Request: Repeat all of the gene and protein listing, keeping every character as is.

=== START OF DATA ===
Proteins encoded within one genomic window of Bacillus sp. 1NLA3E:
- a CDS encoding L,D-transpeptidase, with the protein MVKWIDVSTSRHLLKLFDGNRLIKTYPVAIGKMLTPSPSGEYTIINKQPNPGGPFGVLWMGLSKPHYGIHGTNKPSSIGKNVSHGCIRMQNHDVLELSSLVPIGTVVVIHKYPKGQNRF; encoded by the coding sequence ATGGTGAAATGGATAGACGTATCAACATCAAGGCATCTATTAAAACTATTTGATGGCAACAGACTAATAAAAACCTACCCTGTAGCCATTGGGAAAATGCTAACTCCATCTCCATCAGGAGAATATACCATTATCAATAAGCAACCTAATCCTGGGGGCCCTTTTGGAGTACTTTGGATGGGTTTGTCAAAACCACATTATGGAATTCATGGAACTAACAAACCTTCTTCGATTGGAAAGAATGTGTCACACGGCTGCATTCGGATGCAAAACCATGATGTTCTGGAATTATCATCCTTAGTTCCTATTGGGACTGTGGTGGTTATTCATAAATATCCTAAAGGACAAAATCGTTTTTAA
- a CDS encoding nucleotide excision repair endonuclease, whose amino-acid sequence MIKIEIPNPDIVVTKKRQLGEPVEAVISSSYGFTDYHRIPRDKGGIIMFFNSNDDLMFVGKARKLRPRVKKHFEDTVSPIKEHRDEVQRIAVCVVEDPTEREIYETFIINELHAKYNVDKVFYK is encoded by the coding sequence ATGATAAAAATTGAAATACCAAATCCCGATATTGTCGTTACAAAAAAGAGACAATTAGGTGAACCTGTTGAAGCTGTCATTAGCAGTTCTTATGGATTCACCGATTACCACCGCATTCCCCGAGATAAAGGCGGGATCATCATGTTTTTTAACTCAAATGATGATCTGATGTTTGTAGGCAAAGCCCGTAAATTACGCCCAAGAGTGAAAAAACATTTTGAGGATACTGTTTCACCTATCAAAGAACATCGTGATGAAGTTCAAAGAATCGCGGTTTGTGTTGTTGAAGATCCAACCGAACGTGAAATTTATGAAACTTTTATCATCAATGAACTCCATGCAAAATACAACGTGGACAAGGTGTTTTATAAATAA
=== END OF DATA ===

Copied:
Proteins encoded within one genomic window of Bacillus sp. 1NLA3E:
- a CDS encoding L,D-transpeptidase, with the protein MVKWIDVSTSRHLLKLFDGNRLIKTYPVAIGKMLTPSPSGEYTIINKQPNPGGPFGVLWMGLSKPHYGIHGTNKPSSIGKNVSHGCIRMQNHDVLELSSLVPIGTVVVIHKYPKGQNRF; encoded by the coding sequence ATGGTGAAATGGATAGACGTATCAACATCAAGGCATCTATTAAAACTATTTGATGGCAACAGACTAATAAAAACCTACCCTGTAGCCATTGGGAAAATGCTAACTCCATCTCCATCAGGAGAATATACCATTATCAATAAGCAACCTAATCCTGGGGGCCCTTTTGGAGTACTTTGGATGGGTTTGTCAAAACCACATTATGGAATTCATGGAACTAACAAACCTTCTTCGATTGGAAAGAATGTGTCACACGGCTGCATTCGGATGCAAAACCATGATGTTCTGGAATTATCATCCTTAGTTCCTATTGGGACTGTGGTGGTTATTCATAAATATCCTAAAGGACAAAATCGTTTTTAA
- a CDS encoding nucleotide excision repair endonuclease, whose amino-acid sequence MIKIEIPNPDIVVTKKRQLGEPVEAVISSSYGFTDYHRIPRDKGGIIMFFNSNDDLMFVGKARKLRPRVKKHFEDTVSPIKEHRDEVQRIAVCVVEDPTEREIYETFIINELHAKYNVDKVFYK is encoded by the coding sequence ATGATAAAAATTGAAATACCAAATCCCGATATTGTCGTTACAAAAAAGAGACAATTAGGTGAACCTGTTGAAGCTGTCATTAGCAGTTCTTATGGATTCACCGATTACCACCGCATTCCCCGAGATAAAGGCGGGATCATCATGTTTTTTAACTCAAATGATGATCTGATGTTTGTAGGCAAAGCCCGTAAATTACGCCCAAGAGTGAAAAAACATTTTGAGGATACTGTTTCACCTATCAAAGAACATCGTGATGAAGTTCAAAGAATCGCGGTTTGTGTTGTTGAAGATCCAACCGAACGTGAAATTTATGAAACTTTTATCATCAATGAACTCCATGCAAAATACAACGTGGACAAGGTGTTTTATAAATAA